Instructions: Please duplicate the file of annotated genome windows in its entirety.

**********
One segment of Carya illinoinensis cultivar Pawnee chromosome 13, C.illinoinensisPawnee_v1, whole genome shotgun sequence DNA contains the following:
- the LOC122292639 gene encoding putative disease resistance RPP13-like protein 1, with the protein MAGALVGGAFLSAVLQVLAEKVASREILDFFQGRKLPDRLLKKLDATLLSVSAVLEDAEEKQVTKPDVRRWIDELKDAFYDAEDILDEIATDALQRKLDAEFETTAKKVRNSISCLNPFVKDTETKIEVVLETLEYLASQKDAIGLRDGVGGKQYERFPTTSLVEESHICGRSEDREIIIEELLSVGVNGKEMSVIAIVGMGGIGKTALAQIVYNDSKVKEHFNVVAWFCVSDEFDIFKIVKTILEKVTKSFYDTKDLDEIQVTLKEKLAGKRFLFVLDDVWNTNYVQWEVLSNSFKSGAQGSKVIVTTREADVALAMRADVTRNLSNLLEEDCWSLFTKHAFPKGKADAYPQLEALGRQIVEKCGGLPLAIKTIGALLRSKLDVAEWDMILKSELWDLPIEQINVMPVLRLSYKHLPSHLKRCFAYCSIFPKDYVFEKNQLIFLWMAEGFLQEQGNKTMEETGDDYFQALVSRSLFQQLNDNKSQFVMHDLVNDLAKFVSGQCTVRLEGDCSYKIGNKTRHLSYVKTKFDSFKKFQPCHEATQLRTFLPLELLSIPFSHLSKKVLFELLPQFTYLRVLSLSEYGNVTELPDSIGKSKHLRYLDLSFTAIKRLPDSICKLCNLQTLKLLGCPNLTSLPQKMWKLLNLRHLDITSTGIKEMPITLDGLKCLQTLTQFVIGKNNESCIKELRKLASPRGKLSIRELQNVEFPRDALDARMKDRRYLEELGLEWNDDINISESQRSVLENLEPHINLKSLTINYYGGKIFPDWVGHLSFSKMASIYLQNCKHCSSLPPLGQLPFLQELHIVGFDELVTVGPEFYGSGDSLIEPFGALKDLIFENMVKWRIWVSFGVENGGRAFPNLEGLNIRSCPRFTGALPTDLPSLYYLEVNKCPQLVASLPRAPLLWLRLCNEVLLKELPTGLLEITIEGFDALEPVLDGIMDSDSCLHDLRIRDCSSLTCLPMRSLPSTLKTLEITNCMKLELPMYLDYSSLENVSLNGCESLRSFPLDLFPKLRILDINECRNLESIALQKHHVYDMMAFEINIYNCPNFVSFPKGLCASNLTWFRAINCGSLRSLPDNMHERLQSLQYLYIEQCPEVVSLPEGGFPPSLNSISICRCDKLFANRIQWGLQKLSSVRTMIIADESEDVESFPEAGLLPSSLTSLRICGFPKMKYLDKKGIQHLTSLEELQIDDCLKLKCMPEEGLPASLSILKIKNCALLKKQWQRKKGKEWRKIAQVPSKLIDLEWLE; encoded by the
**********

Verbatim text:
One segment of Carya illinoinensis cultivar Pawnee chromosome 13, C.illinoinensisPawnee_v1, whole genome shotgun sequence DNA contains the following:
- the LOC122292639 gene encoding putative disease resistance RPP13-like protein 1, with the protein MAGALVGGAFLSAVLQVLAEKVASREILDFFQGRKLPDRLLKKLDATLLSVSAVLEDAEEKQVTKPDVRRWIDELKDAFYDAEDILDEIATDALQRKLDAEFETTAKKVRNSISCLNPFVKDTETKIEVVLETLEYLASQKDAIGLRDGVGGKQYERFPTTSLVEESHICGRSEDREIIIEELLSVGVNGKEMSVIAIVGMGGIGKTALAQIVYNDSKVKEHFNVVAWFCVSDEFDIFKIVKTILEKVTKSFYDTKDLDEIQVTLKEKLAGKRFLFVLDDVWNTNYVQWEVLSNSFKSGAQGSKVIVTTREADVALAMRADVTRNLSNLLEEDCWSLFTKHAFPKGKADAYPQLEALGRQIVEKCGGLPLAIKTIGALLRSKLDVAEWDMILKSELWDLPIEQINVMPVLRLSYKHLPSHLKRCFAYCSIFPKDYVFEKNQLIFLWMAEGFLQEQGNKTMEETGDDYFQALVSRSLFQQLNDNKSQFVMHDLVNDLAKFVSGQCTVRLEGDCSYKIGNKTRHLSYVKTKFDSFKKFQPCHEATQLRTFLPLELLSIPFSHLSKKVLFELLPQFTYLRVLSLSEYGNVTELPDSIGKSKHLRYLDLSFTAIKRLPDSICKLCNLQTLKLLGCPNLTSLPQKMWKLLNLRHLDITSTGIKEMPITLDGLKCLQTLTQFVIGKNNESCIKELRKLASPRGKLSIRELQNVEFPRDALDARMKDRRYLEELGLEWNDDINISESQRSVLENLEPHINLKSLTINYYGGKIFPDWVGHLSFSKMASIYLQNCKHCSSLPPLGQLPFLQELHIVGFDELVTVGPEFYGSGDSLIEPFGALKDLIFENMVKWRIWVSFGVENGGRAFPNLEGLNIRSCPRFTGALPTDLPSLYYLEVNKCPQLVASLPRAPLLWLRLCNEVLLKELPTGLLEITIEGFDALEPVLDGIMDSDSCLHDLRIRDCSSLTCLPMRSLPSTLKTLEITNCMKLELPMYLDYSSLENVSLNGCESLRSFPLDLFPKLRILDINECRNLESIALQKHHVYDMMAFEINIYNCPNFVSFPKGLCASNLTWFRAINCGSLRSLPDNMHERLQSLQYLYIEQCPEVVSLPEGGFPPSLNSISICRCDKLFANRIQWGLQKLSSVRTMIIADESEDVESFPEAGLLPSSLTSLRICGFPKMKYLDKKGIQHLTSLEELQIDDCLKLKCMPEEGLPASLSILKIKNCALLKKQWQRKKGKEWRKIAQVPSKLIDLEWLE; encoded by the